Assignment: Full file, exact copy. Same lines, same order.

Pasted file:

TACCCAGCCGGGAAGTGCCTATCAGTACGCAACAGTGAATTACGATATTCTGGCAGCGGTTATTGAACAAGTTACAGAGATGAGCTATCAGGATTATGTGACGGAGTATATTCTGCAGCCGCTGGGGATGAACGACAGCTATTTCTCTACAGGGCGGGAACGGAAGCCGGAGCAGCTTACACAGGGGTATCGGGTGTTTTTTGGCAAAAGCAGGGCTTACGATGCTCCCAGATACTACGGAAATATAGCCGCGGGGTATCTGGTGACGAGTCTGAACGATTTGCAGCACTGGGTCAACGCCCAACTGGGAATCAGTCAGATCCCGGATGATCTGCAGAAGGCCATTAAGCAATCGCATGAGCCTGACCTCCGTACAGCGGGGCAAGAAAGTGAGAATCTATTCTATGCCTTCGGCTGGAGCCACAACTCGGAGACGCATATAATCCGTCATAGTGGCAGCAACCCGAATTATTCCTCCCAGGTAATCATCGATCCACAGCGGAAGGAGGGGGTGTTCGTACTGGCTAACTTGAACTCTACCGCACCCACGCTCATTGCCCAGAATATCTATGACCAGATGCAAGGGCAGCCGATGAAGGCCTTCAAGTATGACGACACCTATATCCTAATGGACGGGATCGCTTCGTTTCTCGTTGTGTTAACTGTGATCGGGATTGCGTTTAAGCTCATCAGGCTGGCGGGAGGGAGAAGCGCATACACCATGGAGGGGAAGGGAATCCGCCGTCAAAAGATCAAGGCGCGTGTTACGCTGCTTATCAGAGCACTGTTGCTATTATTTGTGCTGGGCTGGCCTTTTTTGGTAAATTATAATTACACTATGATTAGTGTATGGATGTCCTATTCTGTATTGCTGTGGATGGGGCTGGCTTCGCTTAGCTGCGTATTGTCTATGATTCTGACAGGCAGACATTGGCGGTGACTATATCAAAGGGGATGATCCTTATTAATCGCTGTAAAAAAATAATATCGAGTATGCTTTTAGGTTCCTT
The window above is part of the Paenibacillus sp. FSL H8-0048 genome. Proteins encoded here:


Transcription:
TACCCAGCCGGGAAGTGCCTATCAGTACGCAACAGTGAATTACGATATTCTGGCAGCGGTTATTGAACAAGTTACAGAGATGAGCTATCAGGATTATGTGACGGAGTATATTCTGCAGCCGCTGGGGATGAACGACAGCTATTTCTCTACAGGGCGGGAACGGAAGCCGGAGCAGCTTACACAGGGGTATCGGGTGTTTTTTGGCAAAAGCAGGGCTTACGATGCTCCCAGATACTACGGAAATATAGCCGCGGGGTATCTGGTGACGAGTCTGAACGATTTGCAGCACTGGGTCAACGCCCAACTGGGAATCAGTCAGATCCCGGATGATCTGCAGAAGGCCATTAAGCAATCGCATGAGCCTGACCTCCGTACAGCGGGGCAAGAAAGTGAGAATCTATTCTATGCCTTCGGCTGGAGCCACAACTCGGAGACGCATATAATCCGTCATAGTGGCAGCAACCCGAATTATTCCTCCCAGGTAATCATCGATCCACAGCGGAAGGAGGGGGTGTTCGTACTGGCTAACTTGAACTCTACCGCACCCACGCTCATTGCCCAGAATATCTATGACCAGATGCAAGGGCAGCCGATGAAGGCCTTCAAGTATGACGACACCTATATCCTAATGGACGGGATCGCTTCGTTTCTCGTTGTGTTAACTGTGATCGGGATTGCGTTTAAGCTCATCAGGCTGGCGGGAGGGAGAAGCGCATACACCATGGAGGGGAAGGGAATCCGCCGTCAAAAGATCAAGGCGCGTGTTACGCTGCTTATCAGAGCACTGTTGCTATTATTTGTGCTGGGCTGGCCTTTTTTGGTAAATTATAATTACACTATGATTAGTGTATGGATGTCCTATTCTGTATTGCTGTGGATGGGGCTGGCTTCGCTTAGCTGCGTATTGTCTATGATTCTGACAGGCAGACATTGGCGGTGACTATATCAAAGGGGATGATCCTTATTAATCGCTGTAAAAAAATAATATCGAGTATGCTTTTAGGTTCCTT
The window above is part of the Paenibacillus sp. FSL H8-0048 genome. Proteins encoded here: